Time to junk it

Time to junk it


Indian Army soldiers patrol a street. REUTERS

The recent controversy that arose out of the Congress highlighting its promise to review the Armed Forces (Special Powers) Act (Afspa) if it comes to power at the Centre, has created a flutter not just in political circles but also goaded military officers to jump on to the bandwagon of those defending the “draconian” law for its retention in its present state.

No tinkering with it, caution the former Generals and other senior brass in their outpourings in various dailies and periodicals.

Prime Minister Narendra Modi has accused the Congress of attempting to weaken the army’s efforts to contain terrorism by revoking or amending the Act. Former Union home minister P Chidambaram clarified that the review of the Act will be limited to the extent that no immunity under the Act will be granted to personnel accused of “enforced disappearance, sexual violence and torture”. 

No sooner the Framework Agreement with the National Socialist Council of Nagaland –Isaac Muivah (NSCN-IM) came to an end on a supposedly happy note in August 2015, the persistent demand of the denizens of the North East to repeal the draconian Act continues to be a sore point.

The Act, which came into force in July 1958 primarily to compel Naga rebels into submission, has dragged on for well over six decades. While the Act was rescinded in Mizoram in 1986, it was repealed in Tripura in April 2015. 

Perhaps as a sop for having voted them to power, the government  revoked the Afspa from Meghalaya last year and from 12 of the 16 police stations jurisdiction of Arunachal Pradesh bordering Assam. After the partial withdrawal of Afspa from three districts of Arunachal Pradesh recently, six districts of the state continue to be under the Act. 

Irom Sharmila, the iron lady of Manipur, who was on hunger strike for 16 long years from November 5, 2000 demanding the repeal of the Act was the voice of the people of the region. Regarded as a goddess, she was credited with the world’s longest hunger strike. 

No sooner she ended her hunger strike, she fell in the eyes of the public like a Leviathan fallen from grace. She was ostracised for extinguishing their only hope of repeal of the Act.

Irked by her decision to enter politics to continue her fight, the people taught her a lesson by not electing her for the Manipur State Assembly. A mere 90 votes came her way. Betrayal by her own people led her to leave the state and settle in the south after marrying her English boyfriend. 

The trigger for her hunger strike was the killing of 10 villagers of Malom in Imphal on November 2, 2000 by Assam Rifles personnel.

About four years later came the killing of a 32-year-old activist Thangjam Manorama Devi by a posse of Assam Rifles – a para-military outfit of the Centre - personnel on July12, 2004 in Bamon Kampu village of East Imphal. She was suspected to be having links with outlawed insurgent outfit of Manipur – the People’s Liberation Army. Her bullet ridden body was recovered the following day.

The entire valley protested demanding the rescinding of the Afspa, with some women going to the extent of stripping in front of the Assam Rifles Headquarters right in the heart of Imphal with a huge banner displaying “Indian Army Rape Us”.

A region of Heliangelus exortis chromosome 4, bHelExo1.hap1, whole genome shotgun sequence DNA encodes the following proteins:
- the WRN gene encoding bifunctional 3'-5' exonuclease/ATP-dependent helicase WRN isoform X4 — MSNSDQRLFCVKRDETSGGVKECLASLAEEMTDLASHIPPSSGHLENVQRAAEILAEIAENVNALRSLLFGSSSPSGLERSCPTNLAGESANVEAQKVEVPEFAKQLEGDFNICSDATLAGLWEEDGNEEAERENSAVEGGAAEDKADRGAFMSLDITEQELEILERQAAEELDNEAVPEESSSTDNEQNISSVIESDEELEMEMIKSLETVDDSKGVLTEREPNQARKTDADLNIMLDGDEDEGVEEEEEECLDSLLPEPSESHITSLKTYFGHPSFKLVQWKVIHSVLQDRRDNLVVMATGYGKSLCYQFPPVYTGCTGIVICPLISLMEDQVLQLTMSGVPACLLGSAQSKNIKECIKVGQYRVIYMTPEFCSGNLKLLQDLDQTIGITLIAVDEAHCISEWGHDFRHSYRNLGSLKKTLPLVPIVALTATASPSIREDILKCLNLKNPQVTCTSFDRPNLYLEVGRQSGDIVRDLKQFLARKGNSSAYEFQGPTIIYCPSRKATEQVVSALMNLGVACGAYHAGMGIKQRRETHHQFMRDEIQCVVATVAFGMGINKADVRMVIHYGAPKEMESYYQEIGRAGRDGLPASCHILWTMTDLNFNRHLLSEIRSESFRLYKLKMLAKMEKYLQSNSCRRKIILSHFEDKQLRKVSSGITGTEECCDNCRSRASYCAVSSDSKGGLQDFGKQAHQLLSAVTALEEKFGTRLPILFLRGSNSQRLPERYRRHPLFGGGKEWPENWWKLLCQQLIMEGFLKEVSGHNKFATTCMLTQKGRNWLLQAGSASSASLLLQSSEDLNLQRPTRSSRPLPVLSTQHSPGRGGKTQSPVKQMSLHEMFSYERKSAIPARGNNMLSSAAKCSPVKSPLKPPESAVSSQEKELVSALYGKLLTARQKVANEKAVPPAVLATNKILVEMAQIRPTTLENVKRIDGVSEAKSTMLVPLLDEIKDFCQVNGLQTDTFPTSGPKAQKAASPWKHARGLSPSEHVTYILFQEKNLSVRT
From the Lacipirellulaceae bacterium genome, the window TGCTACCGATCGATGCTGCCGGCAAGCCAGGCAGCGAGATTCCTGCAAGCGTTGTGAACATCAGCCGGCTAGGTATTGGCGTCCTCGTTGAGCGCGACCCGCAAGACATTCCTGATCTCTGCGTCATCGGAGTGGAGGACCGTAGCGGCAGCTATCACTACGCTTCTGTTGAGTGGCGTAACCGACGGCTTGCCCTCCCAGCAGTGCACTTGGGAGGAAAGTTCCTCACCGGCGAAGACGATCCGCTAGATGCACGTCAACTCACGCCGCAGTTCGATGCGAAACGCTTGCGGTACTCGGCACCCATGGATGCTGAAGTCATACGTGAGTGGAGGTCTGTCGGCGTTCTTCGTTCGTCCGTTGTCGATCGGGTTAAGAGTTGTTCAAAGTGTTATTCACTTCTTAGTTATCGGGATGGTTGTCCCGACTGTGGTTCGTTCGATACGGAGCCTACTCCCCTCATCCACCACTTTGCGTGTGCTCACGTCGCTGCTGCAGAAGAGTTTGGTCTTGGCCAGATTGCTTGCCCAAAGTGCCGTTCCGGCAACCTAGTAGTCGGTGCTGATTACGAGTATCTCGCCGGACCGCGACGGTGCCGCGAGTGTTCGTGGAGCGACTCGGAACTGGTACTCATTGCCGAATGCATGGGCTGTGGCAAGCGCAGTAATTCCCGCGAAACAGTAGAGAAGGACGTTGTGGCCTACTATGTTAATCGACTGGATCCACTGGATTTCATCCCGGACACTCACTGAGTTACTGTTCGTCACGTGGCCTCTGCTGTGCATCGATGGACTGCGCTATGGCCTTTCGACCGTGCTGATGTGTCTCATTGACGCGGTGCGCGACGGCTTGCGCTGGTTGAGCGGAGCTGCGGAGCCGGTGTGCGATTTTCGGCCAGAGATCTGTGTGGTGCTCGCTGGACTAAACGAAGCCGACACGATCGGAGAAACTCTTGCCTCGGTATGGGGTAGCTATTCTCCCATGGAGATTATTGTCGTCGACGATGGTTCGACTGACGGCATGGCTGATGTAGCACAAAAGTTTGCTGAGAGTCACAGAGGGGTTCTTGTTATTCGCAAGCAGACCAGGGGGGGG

Manipur continues to be under the AFSPA cover. Sporadic incidents of violence like the attack on BSF personnel in May last year should not be a procrastinating factor to repeal the Afspa, which has suffered for too long under the Act. 

In Assam, the situation has vastly improved though spasmodic incidents of violence are reported sometimes. On May 4 last year, an Inspector of Assam Police was killed in an encounter with United Liberation Front of Assam (Independent). Three insurgents were also killed in the encounter. 

Parliamentary Affairs Minister Chandra Mohan Patowary stated that “Assam is a peaceful state now. There is no reason for further continuance of Afspa in the state”. 

Steady decline in the number of insurgency-related incidents in Assam serves as a pointer to the improving law and order situation. While as many as 437 people including security men and terrorists were killed in 2007, it came down to just 26 in 2017. 

Overall, 2017 saw 308 incidents of violence compared to 1,963 in 2000 in the entire North East region. A 96% decline in the number of casualties over the same period gives an impression that things are looking up for the better.

Sharp decline

A Parliamentary Committee headed by P Chidambaram in its report recently noted that there has been a sharp decline in insurgent attacks in Assam. It has also expressed dismay over the contradictory views of the Centre and the state government.

While the Centre claims vast improvement in the situation, the state’s Sarbananda Sonowal-led government thinks otherwise and has notified the whole state as disturbed.

Though the Citizenship Amendment Bill has plunged the north eastern states in a state of turmoil, in no way does it impact the continuance or repealing of the Afspa. 

In Nagaland, the cease fire agreement that has been in force since 1997 has ensured a peaceful environment. Though the Afspa continues to be in force in the state, the demand for the repeal of the Act has persisted.  

The Centre has assured that the issue of repeal will be taken up during the finalisation of the peace agreement which remained elusive thus far, with no hopes in the near future. 

The Apex Court has 1,528 cases of human rights violations by security forces, some of which on investigation have turned out to be clear cases of fake encounters.  The earlier Afspa is revoked from the whole of north east, better it is.

(The writer is retired IGP, CRPF)